The Beer Store has been around for almost a century with origins dating back to 1927. It’s one of the largest beer distributors in Canada serving customers more than 800 beer brands, in over 450 retail stores, from 200 brewers around the world. And as the business entered Q2 of 2020, they were struggling to respond to a data breach where ransomware was deployed by hackers on their corporate computer system.

Some of The Beer Stores’ retail locations are still only accepting cash, and their online ordering system has been unavailable for over two weeks. This comes at a time when alcohol sales have seen a 500%+ increase due to governmental stay-at-home orders. It has left brewery partners frustrated, customers and staff worried about handling cash, and experts puzzled as to why it has taken so long to fix the problem. What can your business do to avoid this scenario?

A businessman doesn’t know how to respond to a data breach

What To Do If My Business Gets Hacked

When a potential data breach is identified, time is the enemy. Quickly responding can exponentially help organizations that have been placed in a compromised position. Here are the steps that a business should take to respond to a data breach:

  1. Execute your organization’s data breach response plan
  2. If your business doesn’t have an established data breach response plan, immediately contact an Incident Response expert

The first step isn’t helpful if organizations are behind the eightball and in the middle of a data breach. The best thing to do in this scenario is to not panic. To be proactive and strengthen your business, it is important to develop a plan if a data breach occurs.

team creating a data breach plan

How To Create A Data Breach Plan

Establish a Data Breach Response Team

Assemble a group of stakeholders from across the business to help reduce the organization’s risk. Identify the data breach response team and empower them to develop and execute a sound plan.

Train The Team

With a growing list of resources that are readily available, provide the team with training and tools to assemble the best plan for the organization. The legal and regulatory elements of a data breach response including notification requirements to clients and vendors need to be in the team’s knowledge base. Record training elements and resources as evidence that the organization has acted in their best interest.

Clear Communication

Write and publish a data breach plan and establish an open line of communication between the response team.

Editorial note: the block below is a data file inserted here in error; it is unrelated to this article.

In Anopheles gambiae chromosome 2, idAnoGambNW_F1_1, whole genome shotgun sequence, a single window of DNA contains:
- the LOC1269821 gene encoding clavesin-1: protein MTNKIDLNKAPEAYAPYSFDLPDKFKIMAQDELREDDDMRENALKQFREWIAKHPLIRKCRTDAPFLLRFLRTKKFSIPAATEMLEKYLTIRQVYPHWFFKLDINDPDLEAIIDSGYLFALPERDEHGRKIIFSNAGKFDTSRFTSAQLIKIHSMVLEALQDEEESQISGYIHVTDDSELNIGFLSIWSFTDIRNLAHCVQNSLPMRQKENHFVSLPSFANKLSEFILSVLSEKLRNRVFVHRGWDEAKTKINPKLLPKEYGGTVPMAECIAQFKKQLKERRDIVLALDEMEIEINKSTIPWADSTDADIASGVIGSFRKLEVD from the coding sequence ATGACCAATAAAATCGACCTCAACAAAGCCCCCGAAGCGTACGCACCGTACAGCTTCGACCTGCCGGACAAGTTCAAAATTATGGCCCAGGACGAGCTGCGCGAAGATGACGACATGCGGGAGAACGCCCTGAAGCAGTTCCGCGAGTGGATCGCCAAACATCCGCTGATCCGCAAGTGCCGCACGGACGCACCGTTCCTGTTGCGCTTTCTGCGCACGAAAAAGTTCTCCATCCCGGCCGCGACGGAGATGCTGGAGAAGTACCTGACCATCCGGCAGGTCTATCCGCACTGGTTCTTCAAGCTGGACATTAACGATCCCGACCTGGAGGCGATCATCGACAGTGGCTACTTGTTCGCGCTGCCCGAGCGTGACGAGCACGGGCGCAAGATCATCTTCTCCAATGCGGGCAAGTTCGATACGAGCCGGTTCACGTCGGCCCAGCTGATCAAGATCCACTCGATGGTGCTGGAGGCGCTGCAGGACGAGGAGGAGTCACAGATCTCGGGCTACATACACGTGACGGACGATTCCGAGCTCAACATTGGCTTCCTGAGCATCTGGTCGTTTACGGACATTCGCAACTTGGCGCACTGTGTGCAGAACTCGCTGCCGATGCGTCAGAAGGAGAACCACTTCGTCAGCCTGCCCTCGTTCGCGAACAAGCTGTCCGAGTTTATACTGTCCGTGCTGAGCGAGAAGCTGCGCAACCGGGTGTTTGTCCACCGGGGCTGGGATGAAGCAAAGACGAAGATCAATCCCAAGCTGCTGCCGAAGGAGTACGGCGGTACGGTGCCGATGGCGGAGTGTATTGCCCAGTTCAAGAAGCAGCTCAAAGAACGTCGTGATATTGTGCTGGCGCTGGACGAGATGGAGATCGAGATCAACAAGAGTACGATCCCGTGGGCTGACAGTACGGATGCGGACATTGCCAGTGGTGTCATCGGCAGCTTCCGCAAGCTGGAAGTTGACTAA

Plan Ahead

Plan ahead by having master service agreements in place with key vendors, (breach response notification specialists, call centers, credit reporting agencies, etc.). It is a critical step to reducing frantic actions if an incident response is necessary. Indemnification language is important to establish in advance and not during a data breach.


Practice doesn’t make perfect, it makes permanent. Errors made during a breach response can be extremely costly, so conducting tabletop exercises twice a year on data breach scenarios is a good standard.

An incident response team can help plan for a data breach

How to Get Ahead of a Data Breach

Like with any other business contingency plan, thinking about and preparing for incidences before they happen are key. Time is a key element during a data breach. The time invested prior to an incident will pay dividends for organizations when they experience a data breach. Producing a plan is attainable for businesses large and small. Leverage the wealth of resources available to mitigate the risk of when, not if, a data breach impacts your organization.

While Fortune 500 companies have the internal knowledge base and headcount to develop comprehensive data breach plans, medium and small businesses don’t always have the resources to do this on their own. If your organization needs help in establishing a data breach respond or evaluating your current plan, we can help.

Schedule A Data Breach Plan Consultation

Our incident response experts have successfully navigated data breaches for small businesses and Fortune 500 organizations. With no strings attached, they will review and/or help develop a plan for your business.

Part of this story originally appeared in The Star.